Tim Ryan

Pelosi Suggests Democrats Hold Leadership Elections After Thanksgiving
Move would allow time for incoming freshman ‘to get oriented,’ she says

House Minority Leader Nancy Pelosi, D-Calif., holds her weekly press conference in the Capitol on Thursday, July 12, 2018. (Bill Clark/CQ Roll Call file photo)

Minority Leader Nancy Pelosi sent a dear colleague letter to House Democrats Friday suggesting the caucus wait until after Thanksgiving to hold its leadership elections for the next Congress. 

The letter may seem strange coming four months in advance of the lame-duck session during which intraparty leadership elections would be held, but according to a Democratic leadership aide members had been inquiring about the timing of the caucus elections, so the letter was meant to clear the matter up.

House Democrats Contemplate Post-Pelosi ‘Bridge’
Tim Ryan considers challenging Pelosi; members discuss idea of bridge speaker

From left, Democratic Caucus Chairman Joseph Crowley, D-N.Y., Assistant Democratic Leader James E. Clyburn, D-S.C., House Minority Whip Steny H. Hoyer, D-Md., and House Minority Leader Leader Nancy Pelosi, D-Calif., talk after a news conference in May. (Bill Clark/CQ Roll Call file photo)

Some House Democrats have begun to talk more openly about the possibility someone other than Nancy Pelosi may be their leader next year — although, for now, she is still the odds-on favorite to continue leading the caucus. 

Leadership jockeying has picked up steam in the wake of House Democratic Caucus Chairman Joseph Crowley’s primary loss last month. The New York Democrat had been seen by many as a potential successor to Pelosi one day.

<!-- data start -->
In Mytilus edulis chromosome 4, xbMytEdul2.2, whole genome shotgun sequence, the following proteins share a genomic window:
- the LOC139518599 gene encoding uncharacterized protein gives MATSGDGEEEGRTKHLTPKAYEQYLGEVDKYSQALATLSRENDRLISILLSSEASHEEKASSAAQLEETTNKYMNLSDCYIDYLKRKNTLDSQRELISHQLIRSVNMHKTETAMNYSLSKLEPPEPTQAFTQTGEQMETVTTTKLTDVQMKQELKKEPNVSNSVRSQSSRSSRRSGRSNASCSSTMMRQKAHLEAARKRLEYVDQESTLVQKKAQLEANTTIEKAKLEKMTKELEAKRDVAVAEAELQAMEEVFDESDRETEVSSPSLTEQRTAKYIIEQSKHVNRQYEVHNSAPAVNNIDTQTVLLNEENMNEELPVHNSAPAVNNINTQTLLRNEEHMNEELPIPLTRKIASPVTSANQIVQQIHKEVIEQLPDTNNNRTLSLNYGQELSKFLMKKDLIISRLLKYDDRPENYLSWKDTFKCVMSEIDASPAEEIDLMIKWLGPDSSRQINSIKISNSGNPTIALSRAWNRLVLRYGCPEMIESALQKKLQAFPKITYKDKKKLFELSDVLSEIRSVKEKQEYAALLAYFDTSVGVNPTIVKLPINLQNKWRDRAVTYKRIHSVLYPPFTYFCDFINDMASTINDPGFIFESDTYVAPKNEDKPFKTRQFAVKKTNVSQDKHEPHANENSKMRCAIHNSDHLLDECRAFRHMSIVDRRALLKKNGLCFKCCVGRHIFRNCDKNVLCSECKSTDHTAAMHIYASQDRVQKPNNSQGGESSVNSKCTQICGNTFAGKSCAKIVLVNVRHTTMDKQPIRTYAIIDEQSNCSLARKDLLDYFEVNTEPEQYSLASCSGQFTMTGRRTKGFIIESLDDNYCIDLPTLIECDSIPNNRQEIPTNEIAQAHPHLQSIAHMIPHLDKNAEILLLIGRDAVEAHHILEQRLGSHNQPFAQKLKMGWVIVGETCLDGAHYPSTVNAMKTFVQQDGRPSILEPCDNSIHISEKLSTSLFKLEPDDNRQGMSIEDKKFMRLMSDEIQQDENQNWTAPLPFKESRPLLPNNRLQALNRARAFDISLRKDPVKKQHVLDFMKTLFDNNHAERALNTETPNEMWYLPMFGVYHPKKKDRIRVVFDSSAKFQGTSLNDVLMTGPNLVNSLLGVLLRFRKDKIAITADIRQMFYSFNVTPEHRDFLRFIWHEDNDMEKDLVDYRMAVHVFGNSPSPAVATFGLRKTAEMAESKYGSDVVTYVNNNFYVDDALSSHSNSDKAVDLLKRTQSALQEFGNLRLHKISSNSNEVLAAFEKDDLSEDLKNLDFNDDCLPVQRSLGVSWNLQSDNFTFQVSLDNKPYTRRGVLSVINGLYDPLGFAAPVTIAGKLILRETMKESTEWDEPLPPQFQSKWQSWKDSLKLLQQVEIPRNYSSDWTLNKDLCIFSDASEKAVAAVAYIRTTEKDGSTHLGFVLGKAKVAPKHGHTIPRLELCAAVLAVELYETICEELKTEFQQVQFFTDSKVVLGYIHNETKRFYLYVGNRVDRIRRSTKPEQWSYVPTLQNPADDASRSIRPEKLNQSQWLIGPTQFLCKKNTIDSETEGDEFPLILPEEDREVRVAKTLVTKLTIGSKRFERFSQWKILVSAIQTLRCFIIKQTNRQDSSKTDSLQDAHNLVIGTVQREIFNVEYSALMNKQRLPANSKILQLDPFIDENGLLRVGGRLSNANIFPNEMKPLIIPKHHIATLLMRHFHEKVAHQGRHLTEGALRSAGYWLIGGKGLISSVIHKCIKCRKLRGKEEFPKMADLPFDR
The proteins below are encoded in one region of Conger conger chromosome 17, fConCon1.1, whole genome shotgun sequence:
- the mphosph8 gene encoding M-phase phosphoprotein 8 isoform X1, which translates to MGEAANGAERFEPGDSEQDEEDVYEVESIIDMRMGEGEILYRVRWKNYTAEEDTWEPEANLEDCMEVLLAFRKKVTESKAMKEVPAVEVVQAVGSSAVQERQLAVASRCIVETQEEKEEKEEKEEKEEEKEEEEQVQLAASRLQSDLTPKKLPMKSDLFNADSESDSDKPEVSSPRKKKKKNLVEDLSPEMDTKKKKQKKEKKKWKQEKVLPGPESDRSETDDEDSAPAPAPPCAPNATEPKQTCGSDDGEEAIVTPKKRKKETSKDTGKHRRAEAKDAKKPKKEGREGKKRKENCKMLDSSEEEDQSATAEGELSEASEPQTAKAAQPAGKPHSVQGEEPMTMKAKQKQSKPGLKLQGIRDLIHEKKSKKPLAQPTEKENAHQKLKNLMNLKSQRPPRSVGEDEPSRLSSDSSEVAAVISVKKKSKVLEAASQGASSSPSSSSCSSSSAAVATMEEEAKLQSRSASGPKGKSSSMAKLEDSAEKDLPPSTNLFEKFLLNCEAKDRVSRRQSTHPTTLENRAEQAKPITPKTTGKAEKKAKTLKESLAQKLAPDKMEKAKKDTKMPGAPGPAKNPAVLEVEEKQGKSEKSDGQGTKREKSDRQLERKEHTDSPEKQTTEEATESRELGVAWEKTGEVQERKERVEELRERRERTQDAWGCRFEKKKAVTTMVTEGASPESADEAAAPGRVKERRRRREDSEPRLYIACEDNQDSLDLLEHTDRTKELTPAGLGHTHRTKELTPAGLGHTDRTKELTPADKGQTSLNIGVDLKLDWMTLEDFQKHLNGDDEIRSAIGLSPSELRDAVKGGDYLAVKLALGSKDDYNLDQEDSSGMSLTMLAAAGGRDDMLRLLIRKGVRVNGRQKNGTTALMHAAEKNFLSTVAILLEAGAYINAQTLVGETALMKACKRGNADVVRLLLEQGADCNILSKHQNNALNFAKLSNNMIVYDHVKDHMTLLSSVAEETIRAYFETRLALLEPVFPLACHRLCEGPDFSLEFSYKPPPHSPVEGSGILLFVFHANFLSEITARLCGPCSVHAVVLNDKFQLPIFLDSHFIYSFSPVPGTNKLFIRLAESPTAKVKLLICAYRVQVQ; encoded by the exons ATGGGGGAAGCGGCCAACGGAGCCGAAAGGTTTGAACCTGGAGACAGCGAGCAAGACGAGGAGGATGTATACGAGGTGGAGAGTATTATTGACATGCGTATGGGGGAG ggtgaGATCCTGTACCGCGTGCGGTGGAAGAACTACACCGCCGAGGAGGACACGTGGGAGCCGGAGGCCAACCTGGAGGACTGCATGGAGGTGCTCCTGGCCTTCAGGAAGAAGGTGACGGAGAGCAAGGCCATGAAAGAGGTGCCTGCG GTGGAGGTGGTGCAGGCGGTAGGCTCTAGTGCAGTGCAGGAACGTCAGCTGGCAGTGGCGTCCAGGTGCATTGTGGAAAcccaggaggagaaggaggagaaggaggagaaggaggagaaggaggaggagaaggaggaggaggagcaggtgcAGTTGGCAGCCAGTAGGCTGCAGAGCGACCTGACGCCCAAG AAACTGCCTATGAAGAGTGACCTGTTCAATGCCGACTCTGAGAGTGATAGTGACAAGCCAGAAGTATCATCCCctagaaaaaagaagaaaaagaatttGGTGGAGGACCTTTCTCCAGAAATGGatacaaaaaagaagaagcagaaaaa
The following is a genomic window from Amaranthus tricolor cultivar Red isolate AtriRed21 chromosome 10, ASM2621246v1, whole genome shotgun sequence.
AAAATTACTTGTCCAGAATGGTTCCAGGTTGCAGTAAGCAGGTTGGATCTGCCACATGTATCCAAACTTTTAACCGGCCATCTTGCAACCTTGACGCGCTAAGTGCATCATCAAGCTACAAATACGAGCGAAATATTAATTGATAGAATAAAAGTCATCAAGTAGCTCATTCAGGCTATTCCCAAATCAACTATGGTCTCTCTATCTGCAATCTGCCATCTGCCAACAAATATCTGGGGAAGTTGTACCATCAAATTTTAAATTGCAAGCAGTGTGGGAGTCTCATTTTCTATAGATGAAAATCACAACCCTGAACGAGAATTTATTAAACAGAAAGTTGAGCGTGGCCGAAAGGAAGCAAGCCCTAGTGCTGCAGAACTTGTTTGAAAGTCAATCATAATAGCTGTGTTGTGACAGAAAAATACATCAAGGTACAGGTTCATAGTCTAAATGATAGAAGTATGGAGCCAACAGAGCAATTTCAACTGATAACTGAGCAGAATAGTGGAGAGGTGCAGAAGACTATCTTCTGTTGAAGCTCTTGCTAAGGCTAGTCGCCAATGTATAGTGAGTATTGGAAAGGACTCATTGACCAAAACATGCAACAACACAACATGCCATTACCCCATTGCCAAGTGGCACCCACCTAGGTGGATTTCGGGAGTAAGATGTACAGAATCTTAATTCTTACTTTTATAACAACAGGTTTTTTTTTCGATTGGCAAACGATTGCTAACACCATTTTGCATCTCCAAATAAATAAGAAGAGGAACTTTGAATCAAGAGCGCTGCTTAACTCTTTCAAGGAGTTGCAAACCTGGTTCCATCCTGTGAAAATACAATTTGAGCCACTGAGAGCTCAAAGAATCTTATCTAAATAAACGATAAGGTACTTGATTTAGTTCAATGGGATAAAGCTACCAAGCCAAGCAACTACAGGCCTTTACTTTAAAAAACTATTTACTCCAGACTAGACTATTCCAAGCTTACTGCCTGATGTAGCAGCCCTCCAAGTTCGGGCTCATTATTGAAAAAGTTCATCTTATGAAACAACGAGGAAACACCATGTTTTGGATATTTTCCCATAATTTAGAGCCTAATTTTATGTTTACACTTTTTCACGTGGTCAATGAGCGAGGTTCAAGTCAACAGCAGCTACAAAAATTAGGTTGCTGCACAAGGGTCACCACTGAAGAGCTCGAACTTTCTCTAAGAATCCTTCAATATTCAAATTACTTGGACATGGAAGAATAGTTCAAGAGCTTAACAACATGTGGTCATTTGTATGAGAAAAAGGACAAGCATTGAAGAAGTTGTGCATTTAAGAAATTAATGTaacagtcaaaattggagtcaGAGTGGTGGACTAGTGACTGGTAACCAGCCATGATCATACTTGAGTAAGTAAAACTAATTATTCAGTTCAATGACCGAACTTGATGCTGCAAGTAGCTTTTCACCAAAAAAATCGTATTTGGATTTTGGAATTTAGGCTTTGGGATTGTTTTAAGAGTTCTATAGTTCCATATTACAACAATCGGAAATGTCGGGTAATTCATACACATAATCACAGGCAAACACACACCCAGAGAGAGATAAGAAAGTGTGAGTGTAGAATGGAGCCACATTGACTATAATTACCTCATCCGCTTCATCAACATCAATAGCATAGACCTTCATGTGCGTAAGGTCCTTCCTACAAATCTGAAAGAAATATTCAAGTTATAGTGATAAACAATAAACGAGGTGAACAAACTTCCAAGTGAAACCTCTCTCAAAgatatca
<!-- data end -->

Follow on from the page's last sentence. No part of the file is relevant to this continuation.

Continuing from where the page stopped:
Ryan, Huizenga Quarrel Over Civility of Immigrant Separation Debate
Republican Huizenga takes offense at Democrat Ryan’s calling separation policy ‘state-sanctioned abuse’

Rep. Tim Ryan, D-Ohio, had a spat with Rep. Bill Huizenga, D-Mich., over the rhetoric surrounding undocumented immigrant children separated from their families at the border. (Tom Williams/CQ Roll Call file photo)

Reps. Tim Ryan and Bill Huizenga had a brief spat at a news conference Thursday over the rhetoric surrounding undocumented immigrant children who have been separated from their parents.

Huizenga, a Michigan Republican, joined Ryan and two other Democrats on a visit to Bethany Christian Services in Grand Rapids, an organization providing room and board to some undocumented children.

Embattled Pruitt Out as EPA Chief
Senate now has another Cabinet post to process in an election year

Scott Pruitt testifies during his Senate Environment and Public Works Committee confirmation hearing in January 2017. (Tom Williams/CQ Roll Call)

EPA Administrator Scott Pruitt is the latest Trump administration Cabinet official to be ousted or abruptly leave, after his resignation was accepted Thursday by President Donald Trump.

“Within the Agency Scott has done an outstanding job, and I will always be thankful to him for this,” the president tweeted. 

Washington Misses Out on Chance for Queens vs. Queens
Joe Crowley’s loss means no New York state of mind for Pennsylvania Avenue

Back in the day: Rep. Gary L. Ackerman, D-N.Y., right, joins Joseph Crowley in 1986 at Crowley’s victory party for winning a seat in the New York State Assembly. (Courtesy Rep. Joseph Crowley’s office/CQ Roll Call file photo)

The spectacle of politics and how it fits, or doesn’t, into the nation’s culture. Subscribe to our newsletter here.

Ah, what could have been: Two boisterous guys from Queens hurling insults at one another. 

Public Sector Union Clout May Suffer After Janus Case
As fee requirement falls, unions’ political influence could follow